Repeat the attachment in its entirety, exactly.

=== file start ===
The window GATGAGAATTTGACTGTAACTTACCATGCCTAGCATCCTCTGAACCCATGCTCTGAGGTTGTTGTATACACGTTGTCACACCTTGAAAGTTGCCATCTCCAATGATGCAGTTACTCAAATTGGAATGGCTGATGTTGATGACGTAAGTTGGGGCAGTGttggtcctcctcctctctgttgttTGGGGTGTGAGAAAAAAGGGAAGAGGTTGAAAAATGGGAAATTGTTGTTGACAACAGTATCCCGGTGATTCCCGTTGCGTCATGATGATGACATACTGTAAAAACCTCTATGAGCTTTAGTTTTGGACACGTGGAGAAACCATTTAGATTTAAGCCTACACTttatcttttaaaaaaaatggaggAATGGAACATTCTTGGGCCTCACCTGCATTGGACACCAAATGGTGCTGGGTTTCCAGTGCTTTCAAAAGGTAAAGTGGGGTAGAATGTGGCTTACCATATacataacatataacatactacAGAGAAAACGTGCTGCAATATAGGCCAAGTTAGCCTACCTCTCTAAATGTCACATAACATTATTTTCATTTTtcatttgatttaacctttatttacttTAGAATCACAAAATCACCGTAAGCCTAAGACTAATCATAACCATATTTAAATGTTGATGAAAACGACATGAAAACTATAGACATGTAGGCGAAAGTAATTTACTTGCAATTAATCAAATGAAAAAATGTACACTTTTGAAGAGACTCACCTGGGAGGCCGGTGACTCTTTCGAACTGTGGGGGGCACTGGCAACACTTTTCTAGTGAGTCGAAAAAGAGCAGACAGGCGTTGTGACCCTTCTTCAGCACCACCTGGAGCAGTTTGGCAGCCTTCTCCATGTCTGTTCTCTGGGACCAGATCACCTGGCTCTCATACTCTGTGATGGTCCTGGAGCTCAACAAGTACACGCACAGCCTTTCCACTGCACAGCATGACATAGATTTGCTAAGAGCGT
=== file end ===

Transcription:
The window GATGAGAATTTGACTGTAACTTACCATGCCTAGCATCCTCTGAACCCATGCTCTGAGGTTGTTGTATACACGTTGTCACACCTTGAAAGTTGCCATCTCCAATGATGCAGTTACTCAAATTGGAATGGCTGATGTTGATGACGTAAGTTGGGGCAGTGttggtcctcctcctctctgttgttTGGGGTGTGAGAAAAAAGGGAAGAGGTTGAAAAATGGGAAATTGTTGTTGACAACAGTATCCCGGTGATTCCCGTTGCGTCATGATGATGACATACTGTAAAAACCTCTATGAGCTTTAGTTTTGGACACGTGGAGAAACCATTTAGATTTAAGCCTACACTttatcttttaaaaaaaatggaggAATGGAACATTCTTGGGCCTCACCTGCATTGGACACCAAATGGTGCTGGGTTTCCAGTGCTTTCAAAAGGTAAAGTGGGGTAGAATGTGGCTTACCATATacataacatataacatactacAGAGAAAACGTGCTGCAATATAGGCCAAGTTAGCCTACCTCTCTAAATGTCACATAACATTATTTTCATTTTtcatttgatttaacctttatttacttTAGAATCACAAAATCACCGTAAGCCTAAGACTAATCATAACCATATTTAAATGTTGATGAAAACGACATGAAAACTATAGACATGTAGGCGAAAGTAATTTACTTGCAATTAATCAAATGAAAAAATGTACACTTTTGAAGAGACTCACCTGGGAGGCCGGTGACTCTTTCGAACTGTGGGGGGCACTGGCAACACTTTTCTAGTGAGTCGAAAAAGAGCAGACAGGCGTTGTGACCCTTCTTCAGCACCACCTGGAGCAGTTTGGCAGCCTTCTCCATGTCTGTTCTCTGGGACCAGATCACCTGGCTCTCATACTCTGTGATGGTCCTGGAGCTCAACAAGTACACGCACAGCCTTTCCACTGCACAGCATGACATAGATTTGCTAAGAGCGT